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Friday, July 28, 2006

BALLAD OF A THIN WHITE DUKE

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In late sixties swinging London there was a singer/mime/sax playing guitarist named David Jones who couldn't get arrested. Legend has it that the fame accorded to the other David Jones of Monkees fame prompted this individual to change his name. This reinvention began a seemingly never ending readressing of character and style that would be the career of David Bowie.

Bowie was not the first to do this. One must remember that back then everybody was trying on Bob Dylan's clothes. Reinvention begins with Dylan, and Bowie gladly took the torch and ran. What was genius was that Bowie didn't reinvent himself as Bob per se, he made himself into Bob in a dress, sang a song that tied in well with a popular movie, and seemed destined for one hit wonder/novelty status.

That is until he met Andy and Lou. The Velvets had a huge impact on Bowie, but he didn't make himself into a Lou clone either. He blended the dylanesque with the lower east side velvety vibe which we hear on Hunky Dory.

Then Angie took over the look, Tony Defries took over the books, and history was made in the image of an androgenous spaceman.


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"That weren't no d.j. that was crazy cosmic jive"

Bowie was not the only genius responsible for his glory. His forementioned wife and manager; Mick Ronson, Tony Visconti, Ken Scott, the list goes on. Ziggy took off, took over, and then Bowie killed him just like he promised in song. He also fired everybody, including his wife, moved to LA, ordered up a crop of Peru's finest, and began chapter three.

This time it was R&B, gloss, session men, coke, more coke, and some more coke.


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He almost died. Bowie almost did a Belushi before there was a Belushi.

BUT, he's David. He's a genius. He made three great records during that period.

Then he took Visconti, Iggy and Eno to Berlin for Phase Four.

Coke was out, smack was in. Pop was out, soundscapes were in. Horns were out, synths were in. He dug deep, got high, made 'Low', became a 'Lodger', and we became 'Heroes' (not in that order).


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Then he came back to London, arriving by train with a brand of pomp that could not be mistaken for anything but fascist.

What is he doing?

He's still trying on Dylan's clothes. Clothes Bob didn't even know he had.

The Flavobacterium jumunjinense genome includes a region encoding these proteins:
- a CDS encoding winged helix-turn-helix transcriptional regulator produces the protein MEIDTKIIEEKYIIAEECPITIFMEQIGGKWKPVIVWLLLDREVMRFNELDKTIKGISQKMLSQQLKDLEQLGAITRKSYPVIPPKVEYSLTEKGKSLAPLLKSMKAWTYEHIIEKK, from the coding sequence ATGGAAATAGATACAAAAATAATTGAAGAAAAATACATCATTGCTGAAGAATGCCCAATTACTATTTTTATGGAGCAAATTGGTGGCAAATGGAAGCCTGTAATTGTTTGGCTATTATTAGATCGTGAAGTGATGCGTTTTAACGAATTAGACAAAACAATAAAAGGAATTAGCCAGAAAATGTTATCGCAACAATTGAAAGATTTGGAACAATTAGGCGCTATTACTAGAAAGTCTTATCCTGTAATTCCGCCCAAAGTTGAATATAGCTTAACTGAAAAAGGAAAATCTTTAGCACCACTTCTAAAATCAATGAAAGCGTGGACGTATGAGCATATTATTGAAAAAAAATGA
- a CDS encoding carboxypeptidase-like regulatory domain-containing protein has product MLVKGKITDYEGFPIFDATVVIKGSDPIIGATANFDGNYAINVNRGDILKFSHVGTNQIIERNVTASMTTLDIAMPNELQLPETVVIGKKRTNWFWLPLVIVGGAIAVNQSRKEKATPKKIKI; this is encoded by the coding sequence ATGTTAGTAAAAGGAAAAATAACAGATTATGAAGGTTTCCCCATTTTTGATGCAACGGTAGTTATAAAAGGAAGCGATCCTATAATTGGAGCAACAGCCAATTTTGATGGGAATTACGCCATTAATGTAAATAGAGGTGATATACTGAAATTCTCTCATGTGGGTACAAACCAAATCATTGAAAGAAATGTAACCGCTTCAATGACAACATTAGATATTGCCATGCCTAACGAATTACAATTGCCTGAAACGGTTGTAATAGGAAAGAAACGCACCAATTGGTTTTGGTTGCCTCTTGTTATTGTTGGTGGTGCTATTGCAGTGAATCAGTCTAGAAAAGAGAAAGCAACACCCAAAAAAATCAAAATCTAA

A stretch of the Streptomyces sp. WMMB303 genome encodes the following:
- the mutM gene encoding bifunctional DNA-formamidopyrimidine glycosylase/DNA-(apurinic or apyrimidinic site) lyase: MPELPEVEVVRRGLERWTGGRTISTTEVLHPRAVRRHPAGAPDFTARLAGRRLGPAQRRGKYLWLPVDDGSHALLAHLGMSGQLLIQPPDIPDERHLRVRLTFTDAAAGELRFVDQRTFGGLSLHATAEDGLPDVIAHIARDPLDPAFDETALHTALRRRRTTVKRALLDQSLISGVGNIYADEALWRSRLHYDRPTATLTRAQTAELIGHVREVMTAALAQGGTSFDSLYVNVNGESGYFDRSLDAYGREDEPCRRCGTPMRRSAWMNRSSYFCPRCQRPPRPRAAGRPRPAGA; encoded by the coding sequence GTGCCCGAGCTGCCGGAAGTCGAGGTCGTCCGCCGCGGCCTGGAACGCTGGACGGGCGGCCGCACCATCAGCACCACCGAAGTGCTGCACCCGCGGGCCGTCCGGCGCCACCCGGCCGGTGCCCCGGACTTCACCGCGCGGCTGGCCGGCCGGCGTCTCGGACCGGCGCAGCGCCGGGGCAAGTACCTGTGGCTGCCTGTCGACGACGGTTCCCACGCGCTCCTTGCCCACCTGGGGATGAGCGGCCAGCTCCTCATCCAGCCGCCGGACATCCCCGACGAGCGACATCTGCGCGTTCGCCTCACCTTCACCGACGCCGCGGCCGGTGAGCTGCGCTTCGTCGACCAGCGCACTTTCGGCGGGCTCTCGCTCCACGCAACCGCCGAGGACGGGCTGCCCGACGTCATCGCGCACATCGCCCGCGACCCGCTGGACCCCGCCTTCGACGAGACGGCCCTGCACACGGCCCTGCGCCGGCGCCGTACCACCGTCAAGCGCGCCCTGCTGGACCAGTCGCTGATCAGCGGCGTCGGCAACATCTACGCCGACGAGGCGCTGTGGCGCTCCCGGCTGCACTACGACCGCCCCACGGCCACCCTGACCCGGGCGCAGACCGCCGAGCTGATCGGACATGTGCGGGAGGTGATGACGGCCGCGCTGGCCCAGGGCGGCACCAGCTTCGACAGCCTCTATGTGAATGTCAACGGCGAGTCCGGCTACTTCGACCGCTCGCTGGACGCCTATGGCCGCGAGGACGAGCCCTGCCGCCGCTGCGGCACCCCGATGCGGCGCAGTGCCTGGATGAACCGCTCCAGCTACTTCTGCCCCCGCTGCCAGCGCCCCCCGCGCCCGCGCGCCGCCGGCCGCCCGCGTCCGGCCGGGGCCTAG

He capped that phase with the fab 'Scary Monsters'. Put art to bed, called Nile Rodgers, and said 'Let's Dance'.

Then he disapionted everyone, got involved with films, made a ton of dough, moved to Switzerland and married a supermodel.


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This would have been a logical end, but David wasn't done with Bob's clothes.

Bowie joined a band. Made some fun records with them that didn't sell, and then he went electronica and toured with Trent Reznor.

Not done yet.

The dawn of the new millenium saw David combining all of the above, including working with Visconti and Eno again.


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And let's not forget Zoolander.

I am now going to put on my red shoes and dance the blues.

Comments:
BRILLIANT POST! God, I love Bowie. We saw him two years ago at our outdoor amphitheater, on the 10th row. Still charming, still sexy, still had the crowd eating out of his hands.

You forgot to include Bowie's great quote about making it in the rock world (and I'm totally paragraphing here): It isn't who does it first who gets famous; it's who does it second.
 
Great qoote. I'd never heard that one. Another great one is:

Fame can take a great man and thrust mediocrity upon him.
 
Thank you Soupy Sales for Hunt and Tony... I am one of the few who actually enjoyed the first Tin Machine record. I recall Bowie's aggressive insistance that this wasnt "David Bowie's Tin Machine".. He was just another schlub in the band... not. While it is certainly not his best work (by far) I thought it was unique.. (def hook-y)
Blender (rag) did their "Back Catalog" feature on Bowie a few months ago..always interesting. They had to break it down into several issues due to his prolific nature.. (Neil Young 60's and 70's this month)
Some of my worst memories.. driving pizzas around College Park, wired, listening to "Ziggy Stardust..." and Velvet Underground and Nico"
Ugggh... The willies...
 
Bowie's been a presence so long that I take it for granted now, but stepping back, it's mind-boggling that the guy who made 'Aladdin Sane' made 'Low'. No one's been more successful at reinventing himself.
 
great post

the only thing its missing is some mp3s (or m4as to please chris) to provide the soundtrack to the post.

i am going to pull out Scary Monsters right now and give it a listen.
 
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